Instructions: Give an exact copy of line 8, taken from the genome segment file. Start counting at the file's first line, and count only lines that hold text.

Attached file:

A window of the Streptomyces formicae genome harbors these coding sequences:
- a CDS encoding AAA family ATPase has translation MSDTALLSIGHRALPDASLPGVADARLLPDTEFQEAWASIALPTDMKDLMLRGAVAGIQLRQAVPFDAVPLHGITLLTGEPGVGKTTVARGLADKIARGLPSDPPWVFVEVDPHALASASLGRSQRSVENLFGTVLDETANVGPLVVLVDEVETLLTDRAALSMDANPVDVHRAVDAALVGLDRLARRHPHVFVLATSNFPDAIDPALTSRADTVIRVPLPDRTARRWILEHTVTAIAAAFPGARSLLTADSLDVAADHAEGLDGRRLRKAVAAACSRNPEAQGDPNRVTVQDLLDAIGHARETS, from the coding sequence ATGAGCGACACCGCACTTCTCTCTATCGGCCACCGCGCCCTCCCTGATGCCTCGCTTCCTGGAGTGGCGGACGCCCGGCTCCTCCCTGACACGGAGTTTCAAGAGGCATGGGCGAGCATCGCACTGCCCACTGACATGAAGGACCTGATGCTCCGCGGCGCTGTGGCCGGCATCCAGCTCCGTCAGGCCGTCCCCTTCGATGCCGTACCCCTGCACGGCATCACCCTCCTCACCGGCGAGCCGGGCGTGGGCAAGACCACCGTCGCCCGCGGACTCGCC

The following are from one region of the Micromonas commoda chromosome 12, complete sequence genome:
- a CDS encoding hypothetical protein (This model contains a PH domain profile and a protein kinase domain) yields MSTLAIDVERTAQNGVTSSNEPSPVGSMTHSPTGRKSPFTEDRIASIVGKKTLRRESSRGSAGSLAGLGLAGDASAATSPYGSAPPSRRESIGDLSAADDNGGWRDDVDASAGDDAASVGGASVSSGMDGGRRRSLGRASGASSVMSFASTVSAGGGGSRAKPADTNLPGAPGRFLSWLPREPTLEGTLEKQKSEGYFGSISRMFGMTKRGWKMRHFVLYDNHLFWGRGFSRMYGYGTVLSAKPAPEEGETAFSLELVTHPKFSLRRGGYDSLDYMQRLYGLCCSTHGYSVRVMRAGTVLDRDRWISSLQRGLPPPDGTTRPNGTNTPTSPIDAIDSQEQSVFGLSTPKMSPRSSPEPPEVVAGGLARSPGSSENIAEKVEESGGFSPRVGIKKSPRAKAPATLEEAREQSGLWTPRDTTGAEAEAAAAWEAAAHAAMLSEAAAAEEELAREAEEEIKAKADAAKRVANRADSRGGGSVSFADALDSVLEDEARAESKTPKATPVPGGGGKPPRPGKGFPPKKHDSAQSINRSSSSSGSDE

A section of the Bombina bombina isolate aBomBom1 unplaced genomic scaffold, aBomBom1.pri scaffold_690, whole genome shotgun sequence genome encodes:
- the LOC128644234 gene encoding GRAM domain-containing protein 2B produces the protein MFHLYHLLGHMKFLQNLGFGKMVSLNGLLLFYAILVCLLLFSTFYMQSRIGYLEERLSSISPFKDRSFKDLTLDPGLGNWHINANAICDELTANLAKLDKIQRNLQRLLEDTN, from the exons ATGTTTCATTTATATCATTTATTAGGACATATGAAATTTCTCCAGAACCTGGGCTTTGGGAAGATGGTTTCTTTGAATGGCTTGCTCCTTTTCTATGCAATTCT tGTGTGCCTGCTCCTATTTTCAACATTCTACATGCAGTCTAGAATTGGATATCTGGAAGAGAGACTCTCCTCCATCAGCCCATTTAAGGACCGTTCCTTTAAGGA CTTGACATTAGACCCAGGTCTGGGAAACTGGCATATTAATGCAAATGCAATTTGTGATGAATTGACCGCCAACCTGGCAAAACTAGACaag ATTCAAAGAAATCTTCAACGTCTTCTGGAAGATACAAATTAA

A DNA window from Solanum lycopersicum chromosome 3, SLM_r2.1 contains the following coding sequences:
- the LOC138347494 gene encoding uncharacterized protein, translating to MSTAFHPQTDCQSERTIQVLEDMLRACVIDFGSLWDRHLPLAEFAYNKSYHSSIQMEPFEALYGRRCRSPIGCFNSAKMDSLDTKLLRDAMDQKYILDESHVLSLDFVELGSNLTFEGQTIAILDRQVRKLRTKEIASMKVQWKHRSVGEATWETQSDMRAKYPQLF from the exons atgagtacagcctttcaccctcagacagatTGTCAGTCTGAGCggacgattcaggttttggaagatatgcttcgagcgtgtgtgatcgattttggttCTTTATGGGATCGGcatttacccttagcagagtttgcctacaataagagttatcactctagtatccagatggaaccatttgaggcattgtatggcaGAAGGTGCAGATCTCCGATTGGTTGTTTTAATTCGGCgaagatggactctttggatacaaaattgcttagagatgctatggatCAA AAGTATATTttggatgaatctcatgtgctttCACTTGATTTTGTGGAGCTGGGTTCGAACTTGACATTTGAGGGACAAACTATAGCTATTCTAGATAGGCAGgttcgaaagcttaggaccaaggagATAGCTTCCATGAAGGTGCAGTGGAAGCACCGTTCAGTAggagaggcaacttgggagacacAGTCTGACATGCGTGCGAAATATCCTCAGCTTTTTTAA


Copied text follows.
- the LOC138347494 gene encoding uncharacterized protein, translating to MSTAFHPQTDCQSERTIQVLEDMLRACVIDFGSLWDRHLPLAEFAYNKSYHSSIQMEPFEALYGRRCRSPIGCFNSAKMDSLDTKLLRDAMDQKYILDESHVLSLDFVELGSNLTFEGQTIAILDRQVRKLRTKEIASMKVQWKHRSVGEATWETQSDMRAKYPQLF from the exons atgagtacagcctttcaccctcagacagatTGTCAGTCTGAGCggacgattcaggttttggaagatatgcttcgagcgtgtgtgatcgattttggttCTTTATGGGATCGGcatttacccttagcagagtttgcctacaataagagttatcactctagtatccagatggaaccatttgaggcattgtatggcaGAAGGTGCAGATCTCCGATTGGTTGTTTTAATTCGGCgaagatggactctttggatacaaaattgcttagagatgctatggatCAA AAGTATATTttggatgaatctcatgtgctttCACTTGATTTTGTGGAGCTGGGTTCGAACTTGACATTTGAGGGACAAACTATAGCTATTCTAGATAGGCAGgttcgaaagcttaggaccaaggagATAGCTTCCATGAAGGTGCAGTGGAAGCACCGTTCAGTAggagaggcaacttgggagacacAGTCTGACATGCGTGCGAAATATCCTCAGCTTTTTTAA